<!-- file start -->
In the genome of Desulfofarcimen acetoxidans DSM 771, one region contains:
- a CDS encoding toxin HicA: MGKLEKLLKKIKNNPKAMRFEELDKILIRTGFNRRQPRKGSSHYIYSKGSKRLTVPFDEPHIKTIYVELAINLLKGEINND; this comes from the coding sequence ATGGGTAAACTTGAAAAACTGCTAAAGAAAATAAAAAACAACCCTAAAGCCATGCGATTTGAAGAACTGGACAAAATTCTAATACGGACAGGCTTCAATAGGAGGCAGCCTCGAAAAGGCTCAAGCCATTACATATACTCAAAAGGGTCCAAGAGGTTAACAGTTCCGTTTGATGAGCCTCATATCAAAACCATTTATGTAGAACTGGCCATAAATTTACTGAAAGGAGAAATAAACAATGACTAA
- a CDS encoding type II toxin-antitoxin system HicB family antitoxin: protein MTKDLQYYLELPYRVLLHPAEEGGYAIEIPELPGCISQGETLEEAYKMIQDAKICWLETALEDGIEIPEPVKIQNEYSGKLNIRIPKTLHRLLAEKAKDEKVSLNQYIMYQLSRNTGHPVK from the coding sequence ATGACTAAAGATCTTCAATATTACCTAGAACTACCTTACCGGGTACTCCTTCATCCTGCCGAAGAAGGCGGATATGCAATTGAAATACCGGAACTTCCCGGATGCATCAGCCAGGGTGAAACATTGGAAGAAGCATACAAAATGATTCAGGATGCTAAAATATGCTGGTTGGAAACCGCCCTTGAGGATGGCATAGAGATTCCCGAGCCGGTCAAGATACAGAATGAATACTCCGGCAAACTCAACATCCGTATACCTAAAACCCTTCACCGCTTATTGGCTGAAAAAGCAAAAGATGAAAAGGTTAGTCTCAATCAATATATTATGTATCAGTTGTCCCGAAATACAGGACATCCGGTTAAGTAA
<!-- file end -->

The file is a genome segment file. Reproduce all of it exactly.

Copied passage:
In the genome of Desulfofarcimen acetoxidans DSM 771, one region contains:
- a CDS encoding toxin HicA: MGKLEKLLKKIKNNPKAMRFEELDKILIRTGFNRRQPRKGSSHYIYSKGSKRLTVPFDEPHIKTIYVELAINLLKGEINND; this comes from the coding sequence ATGGGTAAACTTGAAAAACTGCTAAAGAAAATAAAAAACAACCCTAAAGCCATGCGATTTGAAGAACTGGACAAAATTCTAATACGGACAGGCTTCAATAGGAGGCAGCCTCGAAAAGGCTCAAGCCATTACATATACTCAAAAGGGTCCAAGAGGTTAACAGTTCCGTTTGATGAGCCTCATATCAAAACCATTTATGTAGAACTGGCCATAAATTTACTGAAAGGAGAAATAAACAATGACTAA
- a CDS encoding type II toxin-antitoxin system HicB family antitoxin: protein MTKDLQYYLELPYRVLLHPAEEGGYAIEIPELPGCISQGETLEEAYKMIQDAKICWLETALEDGIEIPEPVKIQNEYSGKLNIRIPKTLHRLLAEKAKDEKVSLNQYIMYQLSRNTGHPVK from the coding sequence ATGACTAAAGATCTTCAATATTACCTAGAACTACCTTACCGGGTACTCCTTCATCCTGCCGAAGAAGGCGGATATGCAATTGAAATACCGGAACTTCCCGGATGCATCAGCCAGGGTGAAACATTGGAAGAAGCATACAAAATGATTCAGGATGCTAAAATATGCTGGTTGGAAACCGCCCTTGAGGATGGCATAGAGATTCCCGAGCCGGTCAAGATACAGAATGAATACTCCGGCAAACTCAACATCCGTATACCTAAAACCCTTCACCGCTTATTGGCTGAAAAAGCAAAAGATGAAAAGGTTAGTCTCAATCAATATATTATGTATCAGTTGTCCCGAAATACAGGACATCCGGTTAAGTAA